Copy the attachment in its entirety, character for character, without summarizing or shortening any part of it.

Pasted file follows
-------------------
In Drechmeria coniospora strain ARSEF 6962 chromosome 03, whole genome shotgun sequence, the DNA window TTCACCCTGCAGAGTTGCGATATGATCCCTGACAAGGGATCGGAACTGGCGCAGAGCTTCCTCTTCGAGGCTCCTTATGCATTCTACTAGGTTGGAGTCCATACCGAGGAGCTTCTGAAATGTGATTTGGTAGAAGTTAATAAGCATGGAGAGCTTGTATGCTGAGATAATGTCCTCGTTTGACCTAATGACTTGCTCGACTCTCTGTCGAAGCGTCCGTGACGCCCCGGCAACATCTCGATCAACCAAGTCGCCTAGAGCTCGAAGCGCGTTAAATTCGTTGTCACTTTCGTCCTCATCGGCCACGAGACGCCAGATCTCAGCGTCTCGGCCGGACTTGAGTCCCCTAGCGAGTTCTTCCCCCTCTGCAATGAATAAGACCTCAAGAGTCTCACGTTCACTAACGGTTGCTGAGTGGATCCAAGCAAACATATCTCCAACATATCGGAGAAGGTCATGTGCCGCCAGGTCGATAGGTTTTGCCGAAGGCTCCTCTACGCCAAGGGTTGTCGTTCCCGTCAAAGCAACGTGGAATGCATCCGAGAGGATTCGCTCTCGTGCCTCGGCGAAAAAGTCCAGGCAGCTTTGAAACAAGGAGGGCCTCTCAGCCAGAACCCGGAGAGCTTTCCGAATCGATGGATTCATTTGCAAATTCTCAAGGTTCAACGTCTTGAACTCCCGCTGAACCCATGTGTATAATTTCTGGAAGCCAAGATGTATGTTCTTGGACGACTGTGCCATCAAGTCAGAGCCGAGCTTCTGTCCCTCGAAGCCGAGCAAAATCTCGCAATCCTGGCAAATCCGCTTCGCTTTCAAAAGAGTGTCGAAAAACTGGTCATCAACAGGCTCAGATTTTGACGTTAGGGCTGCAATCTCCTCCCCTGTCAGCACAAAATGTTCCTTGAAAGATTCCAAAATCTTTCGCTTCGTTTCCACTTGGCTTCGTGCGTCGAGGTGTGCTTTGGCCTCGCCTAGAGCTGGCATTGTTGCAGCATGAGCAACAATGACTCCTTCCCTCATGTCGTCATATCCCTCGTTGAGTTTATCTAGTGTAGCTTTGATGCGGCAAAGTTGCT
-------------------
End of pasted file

In Drechmeria coniospora strain ARSEF 6962 chromosome 03, whole genome shotgun sequence, the DNA window TTCACCCTGCAGAGTTGCGATATGATCCCTGACAAGGGATCGGAACTGGCGCAGAGCTTCCTCTTCGAGGCTCCTTATGCATTCTACTAGGTTGGAGTCCATACCGAGGAGCTTCTGAAATGTGATTTGGTAGAAGTTAATAAGCATGGAGAGCTTGTATGCTGAGATAATGTCCTCGTTTGACCTAATGACTTGCTCGACTCTCTGTCGAAGCGTCCGTGACGCCCCGGCAACATCTCGATCAACCAAGTCGCCTAGAGCTCGAAGCGCGTTAAATTCGTTGTCACTTTCGTCCTCATCGGCCACGAGACGCCAGATCTCAGCGTCTCGGCCGGACTTGAGTCCCCTAGCGAGTTCTTCCCCCTCTGCAATGAATAAGACCTCAAGAGTCTCACGTTCACTAACGGTTGCTGAGTGGATCCAAGCAAACATATCTCCAACATATCGGAGAAGGTCATGTGCCGCCAGGTCGATAGGTTTTGCCGAAGGCTCCTCTACGCCAAGGGTTGTCGTTCCCGTCAAAGCAACGTGGAATGCATCCGAGAGGATTCGCTCTCGTGCCTCGGCGAAAAAGTCCAGGCAGCTTTGAAACAAGGAGGGCCTCTCAGCCAGAACCCGGAGAGCTTTCCGAATCGATGGATTCATTTGCAAATTCTCAAGGTTCAACGTCTTGAACTCCCGCTGAACCCATGTGTATAATTTCTGGAAGCCAAGATGTATGTTCTTGGACGACTGTGCCATCAAGTCAGAGCCGAGCTTCTGTCCCTCGAAGCCGAGCAAAATCTCGCAATCCTGGCAAATCCGCTTCGCTTTCAAAAGAGTGTCGAAAAACTGGTCATCAACAGGCTCAGATTTTGACGTTAGGGCTGCAATCTCCTCCCCTGTCAGCACAAAATGTTCCTTGAAAGATTCCAAAATCTTTCGCTTCGTTTCCACTTGGCTTCGTGCGTCGAGGTGTGCTTTGGCCTCGCCTAGAGCTGGCATTGTTGCAGCATGAGCAACAATGACTCCTTCCCTCATGTCGTCATATCCCTCGTTGAGTTTATCTAGTGTAGCTTTGATGCGGCAAAGTTGCT